The first half of the day was reserved for visiting Maddie's school and meeting some of her friends and teachers. I will save the snark for later because the school has done right by her and, though I was reduced to drinking instant coffee in a country where people bleed espresso, I think that the school and her peers are doing alright. Not much more to report on that front -- some rooms had more heat, some had less. I sat in on a class and resisted the temptation to be difficult (it is such a natural thing, especially as a teacher, to try and take over a class and do it better). We also packed a small bag of clothing that Maddie didn't want any more and exchanged it with the stuff we brought from home that she suddenly decided she couldn't live without. The next step was to run and catch a bus to the mall.

After sitting through a class we ran to catch a bus 33 to go to the mall. First stop, food court. Four people, four restaurants. Talia went to McDonalds because she could. She got a Texas burger and enjoyed it, even remembering the Alamo sauce. OK, that's not exactly true but how often do I get to make that joke? Some of you, no doubt, said "one time too many." You're welcome. A kosher food court is as overwhelming as it was last time I was here. I feel like I could just live ini the mall and eat. Eventually, I had to choose one place and so I sighed and walked in a random direction, driven only by the promise of dead cow. I had a philly steak sammich at New Deli (though in Hebrew, the name is "Sandwich, Sandwich") and batata (sweet potato) fries. Julie and Maddie got dairy stuff. Maddie's thing is a bagel with sweet potato and butter on it. I don't get it. Julie stuck with pizza but she was completely tired and feeling sick so I don't think she enjoyed it so much. My proof? When I asked what was on it, she replied (and this is true) "Poop."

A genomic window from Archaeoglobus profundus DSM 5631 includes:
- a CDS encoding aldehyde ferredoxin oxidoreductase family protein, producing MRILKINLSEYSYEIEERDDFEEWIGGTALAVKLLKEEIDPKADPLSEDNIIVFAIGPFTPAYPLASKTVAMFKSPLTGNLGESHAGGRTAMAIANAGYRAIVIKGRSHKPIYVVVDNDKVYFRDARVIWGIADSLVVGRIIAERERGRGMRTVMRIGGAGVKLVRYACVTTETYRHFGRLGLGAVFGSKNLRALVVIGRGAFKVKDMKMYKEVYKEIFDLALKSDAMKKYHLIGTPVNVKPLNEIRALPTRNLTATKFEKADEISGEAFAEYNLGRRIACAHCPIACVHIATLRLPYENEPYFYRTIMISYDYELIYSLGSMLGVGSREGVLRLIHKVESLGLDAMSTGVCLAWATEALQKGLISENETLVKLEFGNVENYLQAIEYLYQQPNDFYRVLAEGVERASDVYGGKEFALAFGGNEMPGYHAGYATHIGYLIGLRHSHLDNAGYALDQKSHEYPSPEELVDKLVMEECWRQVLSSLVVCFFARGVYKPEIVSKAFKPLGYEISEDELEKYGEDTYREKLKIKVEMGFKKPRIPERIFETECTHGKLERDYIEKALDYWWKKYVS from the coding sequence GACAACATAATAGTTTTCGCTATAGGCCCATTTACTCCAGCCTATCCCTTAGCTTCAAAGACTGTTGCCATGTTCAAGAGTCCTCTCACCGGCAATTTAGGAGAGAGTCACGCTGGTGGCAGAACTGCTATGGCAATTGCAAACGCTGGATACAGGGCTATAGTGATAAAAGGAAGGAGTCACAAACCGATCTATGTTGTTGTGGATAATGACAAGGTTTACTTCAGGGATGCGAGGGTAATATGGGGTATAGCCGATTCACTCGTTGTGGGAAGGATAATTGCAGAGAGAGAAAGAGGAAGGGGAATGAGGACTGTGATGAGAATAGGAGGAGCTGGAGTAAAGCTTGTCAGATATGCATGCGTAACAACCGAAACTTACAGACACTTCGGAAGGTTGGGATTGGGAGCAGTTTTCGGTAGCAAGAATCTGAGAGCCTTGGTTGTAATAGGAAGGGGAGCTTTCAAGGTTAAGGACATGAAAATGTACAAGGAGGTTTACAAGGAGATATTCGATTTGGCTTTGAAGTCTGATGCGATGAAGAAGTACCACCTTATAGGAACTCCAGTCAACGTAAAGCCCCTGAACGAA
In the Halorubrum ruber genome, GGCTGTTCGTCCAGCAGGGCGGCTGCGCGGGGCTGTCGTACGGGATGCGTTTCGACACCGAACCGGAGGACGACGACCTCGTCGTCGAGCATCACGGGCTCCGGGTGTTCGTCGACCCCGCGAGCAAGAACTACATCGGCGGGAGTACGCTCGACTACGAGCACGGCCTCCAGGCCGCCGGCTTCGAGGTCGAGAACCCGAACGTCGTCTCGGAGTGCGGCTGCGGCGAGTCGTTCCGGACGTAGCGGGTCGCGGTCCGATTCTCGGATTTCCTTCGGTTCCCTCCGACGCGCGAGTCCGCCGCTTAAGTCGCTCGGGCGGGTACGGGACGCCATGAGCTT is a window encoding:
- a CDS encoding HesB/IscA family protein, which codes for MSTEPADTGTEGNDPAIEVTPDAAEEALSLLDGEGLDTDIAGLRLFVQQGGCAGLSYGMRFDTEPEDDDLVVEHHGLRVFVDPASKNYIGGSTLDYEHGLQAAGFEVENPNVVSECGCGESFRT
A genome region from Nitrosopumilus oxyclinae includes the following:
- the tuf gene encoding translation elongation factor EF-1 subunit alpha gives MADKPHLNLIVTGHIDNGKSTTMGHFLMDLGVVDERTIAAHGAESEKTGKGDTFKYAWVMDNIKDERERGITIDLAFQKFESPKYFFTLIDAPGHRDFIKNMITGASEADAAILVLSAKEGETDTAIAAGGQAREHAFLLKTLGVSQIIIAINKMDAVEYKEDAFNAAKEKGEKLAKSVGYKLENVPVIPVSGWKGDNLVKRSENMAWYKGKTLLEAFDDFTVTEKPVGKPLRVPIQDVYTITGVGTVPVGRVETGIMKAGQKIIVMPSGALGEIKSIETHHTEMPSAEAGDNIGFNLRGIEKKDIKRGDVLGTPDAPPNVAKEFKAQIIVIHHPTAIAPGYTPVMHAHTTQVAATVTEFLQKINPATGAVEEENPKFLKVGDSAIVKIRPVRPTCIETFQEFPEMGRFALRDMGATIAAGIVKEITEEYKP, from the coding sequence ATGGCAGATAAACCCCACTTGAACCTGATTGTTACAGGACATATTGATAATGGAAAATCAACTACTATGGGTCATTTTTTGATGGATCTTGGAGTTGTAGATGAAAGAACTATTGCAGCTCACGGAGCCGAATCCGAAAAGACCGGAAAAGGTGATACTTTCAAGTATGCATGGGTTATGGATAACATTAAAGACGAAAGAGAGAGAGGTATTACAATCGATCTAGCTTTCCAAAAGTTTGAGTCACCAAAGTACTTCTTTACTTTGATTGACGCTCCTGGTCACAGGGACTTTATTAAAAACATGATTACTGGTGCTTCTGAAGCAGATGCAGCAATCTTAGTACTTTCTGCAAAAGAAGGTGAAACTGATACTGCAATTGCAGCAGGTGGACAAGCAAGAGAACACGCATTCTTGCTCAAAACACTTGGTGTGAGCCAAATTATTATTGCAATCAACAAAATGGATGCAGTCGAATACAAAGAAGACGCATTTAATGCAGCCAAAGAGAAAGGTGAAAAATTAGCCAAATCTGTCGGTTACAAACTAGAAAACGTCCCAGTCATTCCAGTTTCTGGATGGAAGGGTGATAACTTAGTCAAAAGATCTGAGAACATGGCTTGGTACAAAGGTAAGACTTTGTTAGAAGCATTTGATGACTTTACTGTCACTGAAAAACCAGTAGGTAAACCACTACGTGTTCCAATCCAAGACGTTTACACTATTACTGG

Then we started wandering around the mall. I remember now why I hate the mall, and even though this mall is in Israel and has the heightened levels of holiness, it is still a mall. Tiring and over priced. Do I really need a $10 pack of Post-It notes? They really did cost 10 dollars. We went into a music store and Talia wanted to buy a vinyl album for her friend. Now I like music and appreciate vinyl, but is $30 necessary for a copy of a Pink Floyd album that I used to own but got rid of already? The girls did get some shoes ($16 a pair!) and we got out before we all became too, too cranky, so there's that. We cabbed back to the apartment, and Julie went for a nap. Maddie left to go to the Lone Soldier center for a Hebrew lesson and we will regroup and reassess the evening's possibilities shortly.

I remain humbly yours in food.

Monday, January 25, 2016

gnocch gnocch gnocch

We had grand plans. We were going to galavant and I don't really know how to galavant. Our plans for the day required two things: money and special cards to get us onto the light rail system, so off we went to the post office to exchange money (3.89 NIS per dollar) and the place for getting the "rav kav" cards (6.90 NIS per ride, but 10 rides for 55 NIS).